Mission COVID-19 patients double as holidays approach

UNSUSTAINABLE: Mission Hospital currently has sufficient space and staff capacity, said Dr. William Hathaway at a Dec. 17 press conference. But if the number COVID-19 patients continues to accelerate, it will be hard for staff to adjust. Screen capture courtesy of Buncombe County Health and Human Services

“This week has been met with highs and lows,” shared Stacie Saunders, Buncombe County’s health director, at the start of a Dec. 17 press conference on the local state of the COVID-19 pandemic. “We have rejoiced over the news of a COVID-19 vaccine making its way to North Carolina, and we have lamented the rise of COVID-19 cases in our community.” 

FIRST IN LINE: Mission Health nurses Danielle Cardona, left, and Matthew Kohberger, right, were the first two people to receive the Pfizer-BioNTech COVID-19 vaccine at Mission Hospital on Dec. 18. Photo courtesy of Mission Hospital

On Friday, Dec. 18, Mission Health plans to begin administering its first doses of the Pfizer-BioNTech COVID-19 vaccine, said Dr. William Hathaway, the hospital system’s chief medical officer. Mission is currently in possession of 3,000 doses; if the Moderna vaccine is approved for emergency distribution, Hathaway said he expects to receive an additional 1,300 doses, although the final count will depend on state allocations. Earlier in the week, Pardee UNC Health Care also began vaccinating hospital staff

But while there’s light at the end of the proverbial COVID-19 tunnel, Hathaway said, Western North Carolina residents cannot let down their guard. Over the last week, the percent of positive COVID-19 tests has risen to 7.8% in Buncombe County; the county’s daily COVID-19 case counts now average 100 or higher, Saunders said. 

The number of patients with COVID-19 at Mission Hospital now numbers over 80 on any given day, Hathaway continued — more than double the 30 to 40 coronavirus patients the system cared for at a time throughout November. The N.C. Department of Health and Human Services also reported yet another record hospitalization tally, with 2,804 COVID-19 patients receiving care on Dec. 16, the last day of available data.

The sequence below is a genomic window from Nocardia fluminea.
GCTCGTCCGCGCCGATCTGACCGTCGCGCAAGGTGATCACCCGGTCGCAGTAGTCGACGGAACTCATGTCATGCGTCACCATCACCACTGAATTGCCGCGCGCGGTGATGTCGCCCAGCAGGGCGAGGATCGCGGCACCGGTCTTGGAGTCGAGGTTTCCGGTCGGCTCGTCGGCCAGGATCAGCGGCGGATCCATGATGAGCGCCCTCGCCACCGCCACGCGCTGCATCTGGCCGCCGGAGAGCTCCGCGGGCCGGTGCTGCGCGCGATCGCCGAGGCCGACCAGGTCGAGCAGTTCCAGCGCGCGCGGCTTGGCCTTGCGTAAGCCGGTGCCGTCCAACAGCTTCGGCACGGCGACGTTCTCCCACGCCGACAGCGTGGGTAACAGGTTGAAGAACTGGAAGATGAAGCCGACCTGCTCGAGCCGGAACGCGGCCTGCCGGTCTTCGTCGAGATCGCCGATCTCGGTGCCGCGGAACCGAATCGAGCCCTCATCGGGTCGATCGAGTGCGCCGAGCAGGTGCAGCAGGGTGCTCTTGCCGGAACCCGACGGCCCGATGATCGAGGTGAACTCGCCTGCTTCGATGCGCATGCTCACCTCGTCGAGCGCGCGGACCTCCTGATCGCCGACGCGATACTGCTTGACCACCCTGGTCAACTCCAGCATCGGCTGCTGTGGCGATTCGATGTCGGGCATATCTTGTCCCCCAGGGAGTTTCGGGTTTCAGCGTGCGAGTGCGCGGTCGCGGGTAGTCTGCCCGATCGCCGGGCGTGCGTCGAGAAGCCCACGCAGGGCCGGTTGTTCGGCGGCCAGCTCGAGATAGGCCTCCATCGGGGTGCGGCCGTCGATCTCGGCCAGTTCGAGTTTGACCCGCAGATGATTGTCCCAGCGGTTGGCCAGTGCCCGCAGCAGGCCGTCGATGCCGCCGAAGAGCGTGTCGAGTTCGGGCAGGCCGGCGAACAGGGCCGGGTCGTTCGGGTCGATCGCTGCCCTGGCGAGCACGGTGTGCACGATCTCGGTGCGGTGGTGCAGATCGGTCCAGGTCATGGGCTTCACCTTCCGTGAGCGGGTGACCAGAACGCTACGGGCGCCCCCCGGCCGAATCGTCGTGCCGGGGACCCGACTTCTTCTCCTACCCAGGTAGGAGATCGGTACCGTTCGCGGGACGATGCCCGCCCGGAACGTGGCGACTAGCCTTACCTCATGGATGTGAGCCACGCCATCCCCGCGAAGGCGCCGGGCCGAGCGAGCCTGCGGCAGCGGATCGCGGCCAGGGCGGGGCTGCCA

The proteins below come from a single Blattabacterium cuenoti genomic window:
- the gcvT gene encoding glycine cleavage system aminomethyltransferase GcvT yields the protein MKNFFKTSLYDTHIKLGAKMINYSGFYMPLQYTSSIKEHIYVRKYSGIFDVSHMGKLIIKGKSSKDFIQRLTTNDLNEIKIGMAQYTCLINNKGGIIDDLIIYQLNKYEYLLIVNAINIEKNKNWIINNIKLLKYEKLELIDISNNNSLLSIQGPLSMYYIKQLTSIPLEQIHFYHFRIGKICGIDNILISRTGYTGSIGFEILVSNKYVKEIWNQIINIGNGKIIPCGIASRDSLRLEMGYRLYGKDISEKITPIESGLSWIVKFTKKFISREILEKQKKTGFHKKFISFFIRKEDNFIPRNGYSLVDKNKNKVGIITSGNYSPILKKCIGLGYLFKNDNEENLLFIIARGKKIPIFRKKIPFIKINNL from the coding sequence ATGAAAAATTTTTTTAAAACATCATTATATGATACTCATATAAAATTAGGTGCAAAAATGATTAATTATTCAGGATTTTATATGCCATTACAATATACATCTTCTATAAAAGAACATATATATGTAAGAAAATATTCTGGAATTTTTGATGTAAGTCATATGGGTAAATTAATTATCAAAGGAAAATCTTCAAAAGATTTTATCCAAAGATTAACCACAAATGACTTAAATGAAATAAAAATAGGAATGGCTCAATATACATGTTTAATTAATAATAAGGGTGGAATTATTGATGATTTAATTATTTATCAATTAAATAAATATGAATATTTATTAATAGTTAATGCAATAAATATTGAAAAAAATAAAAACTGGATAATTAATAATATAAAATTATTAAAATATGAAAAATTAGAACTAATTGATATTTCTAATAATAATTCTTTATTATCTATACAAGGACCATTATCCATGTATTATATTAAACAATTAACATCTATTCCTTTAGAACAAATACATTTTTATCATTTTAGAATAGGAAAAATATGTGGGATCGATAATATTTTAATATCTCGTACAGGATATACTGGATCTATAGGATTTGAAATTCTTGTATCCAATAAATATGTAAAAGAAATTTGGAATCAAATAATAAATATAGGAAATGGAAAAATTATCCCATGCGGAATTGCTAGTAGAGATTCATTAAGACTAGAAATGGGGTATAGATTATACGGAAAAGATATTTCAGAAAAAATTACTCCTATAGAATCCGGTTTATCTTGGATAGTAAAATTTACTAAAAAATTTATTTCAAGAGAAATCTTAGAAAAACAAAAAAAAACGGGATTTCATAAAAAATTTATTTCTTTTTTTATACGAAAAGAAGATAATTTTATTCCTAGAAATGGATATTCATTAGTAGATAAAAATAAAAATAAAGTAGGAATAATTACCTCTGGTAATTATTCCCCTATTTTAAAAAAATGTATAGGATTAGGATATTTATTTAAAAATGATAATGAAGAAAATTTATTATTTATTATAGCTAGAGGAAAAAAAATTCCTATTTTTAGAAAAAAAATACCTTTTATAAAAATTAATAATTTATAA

Mission Hospital and its intensive care unit continue to have sufficient capacity, Hathaway said, but if the acceleration of patients doubles again, it will be “very hard” for staff to adjust. According to NCDHHS data, there are 482 empty and staffed inpatient hospital beds and 79 empty and staffed ICU beds among hospitals in the Mountain Area Healthcare Preparedness Coalition, which covers the state’s westernmost counties. 

“What we repeatedly said early in the pandemic — and it’s sort of faded from the lexicon — is that we must flatten the curve,” Hathaway said. “And we must flatten the curve over the post-holiday season. This is the gift we can give to our health care workers and our health systems: Behaving the way that we know we should, despite the temptation not to do so.” 

NCDHHS deploys rapid COVID-19 tests to local K-12 schools

Asheville City and Buncombe County Schools are participating in a pilot program to test certain students and staff for COVID-19, NCDHHS announced Dec. 17. 

According to a statement from NCDHHS, more than 50,000 rapid antigen COVID-19 tests have been sent to 17 participating school districts and 11 charter schools across the state. The tests will be used to screen students and employees who exhibit symptoms of the coronavirus or are identified as close contacts of someone who has tested positive, state officials said. 

To be selected for the pilot program, school districts must offer in-person instruction and confirm to local health departments that each participating school can obtain parental consent for students before testing. Schools must also maintain adequate supplies of personal protective equipment, have trained personnel to administer the tests and quickly report test results to local public health officials.

“When kids and teachers enter the school at the beginning of the day, they’re being screened for COVID. The idea is that if someone shows symptoms, they can be tested and get results within 15 minutes,” Saunders explained. “This is just one of the tools we as a county and the school systems are looking at to keep our students, families and the community safe.” 

In other news

  • In an effort to protect patients and staff from increased community transmission of COVID-19, the Charles George VA Medical Center has announced restricted visitation policies. Visitors are prohibited from entering the facility except to provide medical care, support patient care activities or visit under urgent circumstances, including grave illness or the imminent death of a family member.
  • A holiday celebration at First Baptist Church in Hendersonville over the weekend of Dec. 5 has infected at least 75 people with COVID-19. Local health officials are working to identify close contacts of the individuals associated with the cluster. 
  • NCDHHS will offer more than 300 no-cost COVID-19 testing sites over the next two weeks to facilitate testing ahead of holiday travel. In addition to the regular testing sites in Buncombe County, free pop-up testing will be available Friday, Dec. 18, in the parking lot of Home Depot in Arden, 10 a.m.-2 p.m. More information can be found here
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About Molly Horak
Molly is a recent graduate of the University of North Carolina at Chapel Hill and writer for Mountain Xpress. Her work has appeared in the Citizen-Times, News and Observer and Charlotte Observer. Follow me @molly_horak

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